Building a Light-Rail System to Nowhere
At the aforementioned forum/debate on Proposition A, which would establish a new half-cent tax to fund MetroLink’s expansion and other Metro services, an important question was raised: What constitutes a plan?
Speaking in favor of the tax increase, Mayor John Nations of Chesterfield said that the details of plans for future expansion are contingent on the availability of funds from the federal and state government. Speaking in opposition of the tax increase, John Burns of Citizens for Better Transit noted that MetroLink’s plans do not stipulate where and when a project would be built, and that a “plan” needs to answer these questions before it can really be considered a plan.
This difference strikes me as an application of the following passage in Economics in One Lesson, “Public Works Mean Taxes,” by Henry Hazlitt:
But a bridge built primarily “to provide employment” is a different kind of bridge. When providing employment becomes the end, need becomes a subordinate consideration. “Projects” have to be invented. Instead of thinking only of where bridges must be built the government spenders begin to ask themselves where bridges can be built.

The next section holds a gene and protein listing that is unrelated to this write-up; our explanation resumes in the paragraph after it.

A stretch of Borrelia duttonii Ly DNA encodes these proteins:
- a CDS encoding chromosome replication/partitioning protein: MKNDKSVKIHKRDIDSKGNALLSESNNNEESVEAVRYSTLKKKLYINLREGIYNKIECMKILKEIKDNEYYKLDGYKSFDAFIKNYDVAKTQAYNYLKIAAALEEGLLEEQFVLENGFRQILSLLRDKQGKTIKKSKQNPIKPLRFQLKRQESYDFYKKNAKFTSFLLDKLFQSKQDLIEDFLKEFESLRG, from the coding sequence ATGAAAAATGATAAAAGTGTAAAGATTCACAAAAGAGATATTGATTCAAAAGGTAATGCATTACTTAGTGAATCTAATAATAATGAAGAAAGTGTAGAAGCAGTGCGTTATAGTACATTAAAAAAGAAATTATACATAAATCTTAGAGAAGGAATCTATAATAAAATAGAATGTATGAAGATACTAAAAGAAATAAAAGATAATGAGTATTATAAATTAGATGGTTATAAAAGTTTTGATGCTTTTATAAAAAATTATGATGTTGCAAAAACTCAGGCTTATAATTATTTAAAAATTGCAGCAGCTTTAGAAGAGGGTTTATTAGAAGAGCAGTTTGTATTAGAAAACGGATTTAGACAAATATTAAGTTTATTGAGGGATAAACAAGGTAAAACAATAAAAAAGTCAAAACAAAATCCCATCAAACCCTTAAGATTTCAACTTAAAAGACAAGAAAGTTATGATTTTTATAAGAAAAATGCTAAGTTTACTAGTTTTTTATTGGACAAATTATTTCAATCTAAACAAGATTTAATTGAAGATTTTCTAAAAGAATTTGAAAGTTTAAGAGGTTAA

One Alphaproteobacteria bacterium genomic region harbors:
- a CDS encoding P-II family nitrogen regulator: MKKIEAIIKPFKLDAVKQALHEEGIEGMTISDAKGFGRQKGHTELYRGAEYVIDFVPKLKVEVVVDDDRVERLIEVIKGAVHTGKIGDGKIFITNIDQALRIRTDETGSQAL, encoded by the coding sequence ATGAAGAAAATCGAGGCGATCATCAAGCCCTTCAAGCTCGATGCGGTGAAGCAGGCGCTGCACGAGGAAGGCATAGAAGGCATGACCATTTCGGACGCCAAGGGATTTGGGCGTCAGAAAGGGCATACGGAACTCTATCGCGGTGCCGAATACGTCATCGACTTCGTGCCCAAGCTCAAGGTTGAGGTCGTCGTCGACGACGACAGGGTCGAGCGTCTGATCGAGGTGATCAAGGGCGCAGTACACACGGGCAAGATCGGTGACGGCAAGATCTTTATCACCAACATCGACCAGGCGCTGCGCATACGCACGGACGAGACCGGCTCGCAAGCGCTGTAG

Public works projects are acceptable when they serve an actual purpose. However, successfully securing funds from the federal or state government does not constitute an actual purpose. This is a concept on which John Burns, Henry Hazlitt, and I appear to agree. If they are to be economically productive, such expenditures must fulfill a need other than
diverting creating jobs — or, as Mayor Nations said during the debate, “providing an economic engine for the region.” At the very least, a plan should include basic information such as when and where a public works project will be built. Otherwise, it’s another proverbial “bridge to nowhere.”